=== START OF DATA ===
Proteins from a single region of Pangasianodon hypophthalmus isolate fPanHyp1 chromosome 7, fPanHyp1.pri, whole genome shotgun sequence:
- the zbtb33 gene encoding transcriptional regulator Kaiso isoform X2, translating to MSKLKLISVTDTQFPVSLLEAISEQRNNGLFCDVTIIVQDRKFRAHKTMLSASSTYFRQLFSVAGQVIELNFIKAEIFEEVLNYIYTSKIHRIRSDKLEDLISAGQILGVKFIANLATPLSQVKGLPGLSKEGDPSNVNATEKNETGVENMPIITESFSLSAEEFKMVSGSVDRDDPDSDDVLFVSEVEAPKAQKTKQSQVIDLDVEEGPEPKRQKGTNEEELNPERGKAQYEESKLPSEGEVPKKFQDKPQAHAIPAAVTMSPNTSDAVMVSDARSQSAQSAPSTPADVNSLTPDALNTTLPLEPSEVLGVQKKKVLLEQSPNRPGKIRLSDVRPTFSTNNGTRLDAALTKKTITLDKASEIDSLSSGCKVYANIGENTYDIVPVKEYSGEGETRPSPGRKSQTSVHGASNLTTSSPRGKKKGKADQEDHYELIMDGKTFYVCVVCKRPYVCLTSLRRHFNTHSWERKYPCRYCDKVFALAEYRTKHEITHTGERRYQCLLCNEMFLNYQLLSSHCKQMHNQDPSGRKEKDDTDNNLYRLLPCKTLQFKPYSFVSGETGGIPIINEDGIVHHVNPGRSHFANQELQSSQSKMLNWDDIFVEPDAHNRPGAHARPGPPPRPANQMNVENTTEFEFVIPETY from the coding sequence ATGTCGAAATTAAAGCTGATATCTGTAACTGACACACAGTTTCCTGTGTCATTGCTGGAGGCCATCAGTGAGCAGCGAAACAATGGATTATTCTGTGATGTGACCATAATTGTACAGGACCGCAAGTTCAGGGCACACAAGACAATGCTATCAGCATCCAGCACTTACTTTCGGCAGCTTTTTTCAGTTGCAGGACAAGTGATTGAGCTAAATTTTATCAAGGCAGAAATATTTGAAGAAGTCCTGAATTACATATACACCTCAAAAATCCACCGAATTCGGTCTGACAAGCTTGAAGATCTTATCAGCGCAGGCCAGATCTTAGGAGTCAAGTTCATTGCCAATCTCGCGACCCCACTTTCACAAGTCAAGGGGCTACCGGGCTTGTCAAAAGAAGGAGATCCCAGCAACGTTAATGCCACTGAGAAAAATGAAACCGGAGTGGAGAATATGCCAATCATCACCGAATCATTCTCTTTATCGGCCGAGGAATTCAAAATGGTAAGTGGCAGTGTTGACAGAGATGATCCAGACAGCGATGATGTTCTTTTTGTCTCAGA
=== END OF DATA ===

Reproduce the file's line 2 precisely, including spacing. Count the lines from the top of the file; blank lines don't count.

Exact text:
- the zbtb33 gene encoding transcriptional regulator Kaiso isoform X2, translating to MSKLKLISVTDTQFPVSLLEAISEQRNNGLFCDVTIIVQDRKFRAHKTMLSASSTYFRQLFSVAGQVIELNFIKAEIFEEVLNYIYTSKIHRIRSDKLEDLISAGQILGVKFIANLATPLSQVKGLPGLSKEGDPSNVNATEKNETGVENMPIITESFSLSAEEFKMVSGSVDRDDPDSDDVLFVSEVEAPKAQKTKQSQVIDLDVEEGPEPKRQKGTNEEELNPERGKAQYEESKLPSEGEVPKKFQDKPQAHAIPAAVTMSPNTSDAVMVSDARSQSAQSAPSTPADVNSLTPDALNTTLPLEPSEVLGVQKKKVLLEQSPNRPGKIRLSDVRPTFSTNNGTRLDAALTKKTITLDKASEIDSLSSGCKVYANIGENTYDIVPVKEYSGEGETRPSPGRKSQTSVHGASNLTTSSPRGKKKGKADQEDHYELIMDGKTFYVCVVCKRPYVCLTSLRRHFNTHSWERKYPCRYCDKVFALAEYRTKHEITHTGERRYQCLLCNEMFLNYQLLSSHCKQMHNQDPSGRKEKDDTDNNLYRLLPCKTLQFKPYSFVSGETGGIPIINEDGIVHHVNPGRSHFANQELQSSQSKMLNWDDIFVEPDAHNRPGAHARPGPPPRPANQMNVENTTEFEFVIPETY from the coding sequence ATGTCGAAATTAAAGCTGATATCTGTAACTGACACACAGTTTCCTGTGTCATTGCTGGAGGCCATCAGTGAGCAGCGAAACAATGGATTATTCTGTGATGTGACCATAATTGTACAGGACCGCAAGTTCAGGGCACACAAGACAATGCTATCAGCATCCAGCACTTACTTTCGGCAGCTTTTTTCAGTTGCAGGACAAGTGATTGAGCTAAATTTTATCAAGGCAGAAATATTTGAAGAAGTCCTGAATTACATATACACCTCAAAAATCCACCGAATTCGGTCTGACAAGCTTGAAGATCTTATCAGCGCAGGCCAGATCTTAGGAGTCAAGTTCATTGCCAATCTCGCGACCCCACTTTCACAAGTCAAGGGGCTACCGGGCTTGTCAAAAGAAGGAGATCCCAGCAACGTTAATGCCACTGAGAAAAATGAAACCGGAGTGGAGAATATGCCAATCATCACCGAATCATTCTCTTTATCGGCCGAGGAATTCAAAATGGTAAGTGGCAGTGTTGACAGAGATGATCCAGACAGCGATGATGTTCTTTTTGTCTCAGA